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Friday, December 9, 2016

New research links genetic defects in carbohydrate digestion to irritable bowel syndrome

Irritable bowel syndrome (IBS) is the most common gastrointestinal disorder. More than 10% of the population suffer from recurrent symptoms including abdominal pain, gas, diarrhea and constipation. What causes IBS is largely unknown, and this hampers the development of effective treatment for many patients.

Now an international research team led by scientists from Karolinska Institutet in Sweden have identified defective sucrase-isomaltase gene variants that increase the risk of IBS. The study is published in the scientific journal Gut.

"People with IBS often connect their symptoms to certain foods, particularly fermentable carbohydrates. We tested the hypothesis that genetic changes in the breakdown of disaccharides -- small carbohydrates from sugars and starches -- may be associated with increased risk of IBS" says corresponding author Mauro D'Amato from Karolinska Institutet.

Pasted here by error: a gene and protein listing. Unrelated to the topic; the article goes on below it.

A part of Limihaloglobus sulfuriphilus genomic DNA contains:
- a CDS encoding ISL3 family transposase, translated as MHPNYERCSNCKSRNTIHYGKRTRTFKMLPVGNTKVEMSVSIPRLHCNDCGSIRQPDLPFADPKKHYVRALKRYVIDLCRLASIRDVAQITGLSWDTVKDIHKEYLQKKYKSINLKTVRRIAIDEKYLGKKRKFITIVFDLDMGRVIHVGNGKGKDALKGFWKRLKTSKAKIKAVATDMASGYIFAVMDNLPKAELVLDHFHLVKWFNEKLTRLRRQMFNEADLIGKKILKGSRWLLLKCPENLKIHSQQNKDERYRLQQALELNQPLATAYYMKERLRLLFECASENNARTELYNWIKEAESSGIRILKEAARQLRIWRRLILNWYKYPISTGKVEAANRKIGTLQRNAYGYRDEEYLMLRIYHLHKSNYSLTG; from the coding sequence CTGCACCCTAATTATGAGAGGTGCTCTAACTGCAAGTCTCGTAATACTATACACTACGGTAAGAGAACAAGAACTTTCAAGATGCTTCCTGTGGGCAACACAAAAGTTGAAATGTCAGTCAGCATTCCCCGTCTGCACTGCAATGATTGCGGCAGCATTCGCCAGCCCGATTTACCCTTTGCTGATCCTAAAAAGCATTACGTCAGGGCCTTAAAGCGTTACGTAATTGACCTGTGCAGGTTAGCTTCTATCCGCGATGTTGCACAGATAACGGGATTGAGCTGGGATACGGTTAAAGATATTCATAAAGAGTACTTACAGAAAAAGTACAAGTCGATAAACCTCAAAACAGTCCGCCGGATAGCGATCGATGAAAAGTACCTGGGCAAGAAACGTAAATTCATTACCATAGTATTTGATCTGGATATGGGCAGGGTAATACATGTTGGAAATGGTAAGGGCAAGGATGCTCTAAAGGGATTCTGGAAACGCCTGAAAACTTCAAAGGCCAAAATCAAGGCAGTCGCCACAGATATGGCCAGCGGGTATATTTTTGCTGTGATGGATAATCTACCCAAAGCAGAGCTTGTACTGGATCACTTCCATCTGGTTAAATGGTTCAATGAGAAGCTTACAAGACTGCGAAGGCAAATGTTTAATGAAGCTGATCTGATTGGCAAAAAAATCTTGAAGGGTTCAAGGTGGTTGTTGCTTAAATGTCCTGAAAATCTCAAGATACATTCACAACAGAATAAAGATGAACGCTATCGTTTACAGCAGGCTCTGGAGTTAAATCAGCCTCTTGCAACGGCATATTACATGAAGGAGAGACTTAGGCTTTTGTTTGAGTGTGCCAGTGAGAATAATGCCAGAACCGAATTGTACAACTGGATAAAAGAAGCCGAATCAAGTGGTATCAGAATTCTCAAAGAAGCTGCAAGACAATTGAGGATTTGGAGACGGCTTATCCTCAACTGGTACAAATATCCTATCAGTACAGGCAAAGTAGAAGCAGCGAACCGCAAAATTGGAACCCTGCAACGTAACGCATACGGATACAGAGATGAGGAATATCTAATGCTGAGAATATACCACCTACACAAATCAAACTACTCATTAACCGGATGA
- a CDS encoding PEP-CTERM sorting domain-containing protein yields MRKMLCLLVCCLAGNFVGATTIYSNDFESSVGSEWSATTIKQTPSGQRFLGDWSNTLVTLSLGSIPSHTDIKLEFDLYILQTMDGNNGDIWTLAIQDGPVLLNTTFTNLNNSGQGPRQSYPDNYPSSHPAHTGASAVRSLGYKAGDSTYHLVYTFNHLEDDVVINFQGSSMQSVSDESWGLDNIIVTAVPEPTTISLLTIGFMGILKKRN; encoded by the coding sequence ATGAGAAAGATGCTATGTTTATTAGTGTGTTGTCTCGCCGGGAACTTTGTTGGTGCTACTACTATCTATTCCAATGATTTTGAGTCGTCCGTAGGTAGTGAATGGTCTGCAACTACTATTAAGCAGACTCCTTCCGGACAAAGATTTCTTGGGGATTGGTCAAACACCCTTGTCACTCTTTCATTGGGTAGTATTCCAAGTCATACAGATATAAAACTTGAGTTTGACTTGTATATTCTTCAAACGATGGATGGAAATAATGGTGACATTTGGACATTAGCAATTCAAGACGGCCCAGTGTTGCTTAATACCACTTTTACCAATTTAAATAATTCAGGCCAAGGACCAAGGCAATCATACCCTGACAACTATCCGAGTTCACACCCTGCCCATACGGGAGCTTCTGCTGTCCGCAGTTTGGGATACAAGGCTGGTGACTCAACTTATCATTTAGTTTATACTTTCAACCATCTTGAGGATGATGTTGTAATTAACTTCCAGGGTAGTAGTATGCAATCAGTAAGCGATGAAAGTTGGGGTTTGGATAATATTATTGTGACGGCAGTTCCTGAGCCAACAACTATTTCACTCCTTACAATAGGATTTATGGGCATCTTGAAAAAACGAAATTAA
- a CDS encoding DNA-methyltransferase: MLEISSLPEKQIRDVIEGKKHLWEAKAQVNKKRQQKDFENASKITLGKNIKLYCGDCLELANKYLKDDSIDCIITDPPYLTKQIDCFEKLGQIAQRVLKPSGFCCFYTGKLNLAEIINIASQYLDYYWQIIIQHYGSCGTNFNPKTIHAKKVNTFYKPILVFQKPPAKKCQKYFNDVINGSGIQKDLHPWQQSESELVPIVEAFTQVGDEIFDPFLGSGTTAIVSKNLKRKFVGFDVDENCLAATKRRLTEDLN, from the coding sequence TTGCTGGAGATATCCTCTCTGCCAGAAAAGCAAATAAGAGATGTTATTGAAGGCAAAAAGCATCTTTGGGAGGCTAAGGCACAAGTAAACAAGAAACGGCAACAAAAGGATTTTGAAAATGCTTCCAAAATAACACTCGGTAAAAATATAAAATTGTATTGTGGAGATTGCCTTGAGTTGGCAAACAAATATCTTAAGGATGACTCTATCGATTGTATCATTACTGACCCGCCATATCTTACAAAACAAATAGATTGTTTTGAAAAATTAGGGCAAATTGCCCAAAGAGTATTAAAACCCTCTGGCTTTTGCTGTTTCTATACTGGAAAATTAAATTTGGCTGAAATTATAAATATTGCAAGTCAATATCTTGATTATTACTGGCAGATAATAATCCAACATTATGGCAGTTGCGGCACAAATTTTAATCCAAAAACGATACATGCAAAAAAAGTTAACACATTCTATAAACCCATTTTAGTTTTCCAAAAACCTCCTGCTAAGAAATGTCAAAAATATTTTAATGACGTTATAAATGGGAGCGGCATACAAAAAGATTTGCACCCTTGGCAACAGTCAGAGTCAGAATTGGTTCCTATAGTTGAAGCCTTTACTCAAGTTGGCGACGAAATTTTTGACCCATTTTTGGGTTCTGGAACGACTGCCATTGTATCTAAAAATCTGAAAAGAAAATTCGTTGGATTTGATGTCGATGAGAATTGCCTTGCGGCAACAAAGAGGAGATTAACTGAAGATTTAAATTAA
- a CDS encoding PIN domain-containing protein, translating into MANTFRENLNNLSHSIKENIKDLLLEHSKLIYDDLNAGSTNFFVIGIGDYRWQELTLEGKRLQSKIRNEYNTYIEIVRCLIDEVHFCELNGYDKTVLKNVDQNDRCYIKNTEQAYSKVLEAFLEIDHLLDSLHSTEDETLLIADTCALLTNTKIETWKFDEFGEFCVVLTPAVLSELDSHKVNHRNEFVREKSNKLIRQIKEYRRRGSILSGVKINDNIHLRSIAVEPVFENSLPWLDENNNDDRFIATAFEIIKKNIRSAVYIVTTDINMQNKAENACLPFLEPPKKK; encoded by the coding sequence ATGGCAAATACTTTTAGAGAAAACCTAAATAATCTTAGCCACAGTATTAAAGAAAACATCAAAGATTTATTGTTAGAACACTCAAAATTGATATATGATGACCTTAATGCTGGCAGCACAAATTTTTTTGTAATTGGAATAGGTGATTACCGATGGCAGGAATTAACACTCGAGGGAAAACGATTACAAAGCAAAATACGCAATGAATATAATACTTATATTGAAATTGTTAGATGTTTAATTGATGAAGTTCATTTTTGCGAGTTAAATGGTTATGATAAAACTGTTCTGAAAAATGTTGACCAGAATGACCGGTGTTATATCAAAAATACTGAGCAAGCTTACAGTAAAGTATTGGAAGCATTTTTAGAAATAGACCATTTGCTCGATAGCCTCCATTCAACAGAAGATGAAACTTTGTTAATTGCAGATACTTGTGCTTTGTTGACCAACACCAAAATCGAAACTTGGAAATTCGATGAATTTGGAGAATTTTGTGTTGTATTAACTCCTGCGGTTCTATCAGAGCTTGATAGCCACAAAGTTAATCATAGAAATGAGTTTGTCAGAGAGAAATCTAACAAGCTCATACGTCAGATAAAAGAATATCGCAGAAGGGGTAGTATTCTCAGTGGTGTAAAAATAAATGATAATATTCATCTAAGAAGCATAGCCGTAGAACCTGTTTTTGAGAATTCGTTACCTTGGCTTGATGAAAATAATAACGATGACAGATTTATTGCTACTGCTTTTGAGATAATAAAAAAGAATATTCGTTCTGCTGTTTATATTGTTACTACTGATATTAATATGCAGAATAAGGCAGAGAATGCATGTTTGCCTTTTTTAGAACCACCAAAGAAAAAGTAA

The researchers studied DNA variants in the gene encoding the enzyme sucrase-isomaltase (SI), due to the observation that SI mutations are often found in hereditary forms of sucrose intolerance, whose main characteristics diarrhea, abdominal pain and bloating are also common in IBS.

By screening 1887 study participants from multiple centers in Sweden, Italy and US, they found that rare defective SI mutations were twice more common among IBS cases than healthy controls, and a common variant with reduced enzymatic activity was also associated with increased risk of IBS.

"A significant decrease in the enzymatic activity of sucrase-isomaltase would be compatible with poor carbohydrate digestion in the intestine, possibly leading to malabsorption and bowel symptoms" says co-senior author Hassan Naim from the University of Veterinary Medicine Hannover.

"Our results provide rationale for novel nutrigenetic studies in IBS, with potential for personalizing treatment options based on SI genotype" adds Mauro D'Amato.

https://www.sciencedaily.com/releases/2016/11/161121093514.htm

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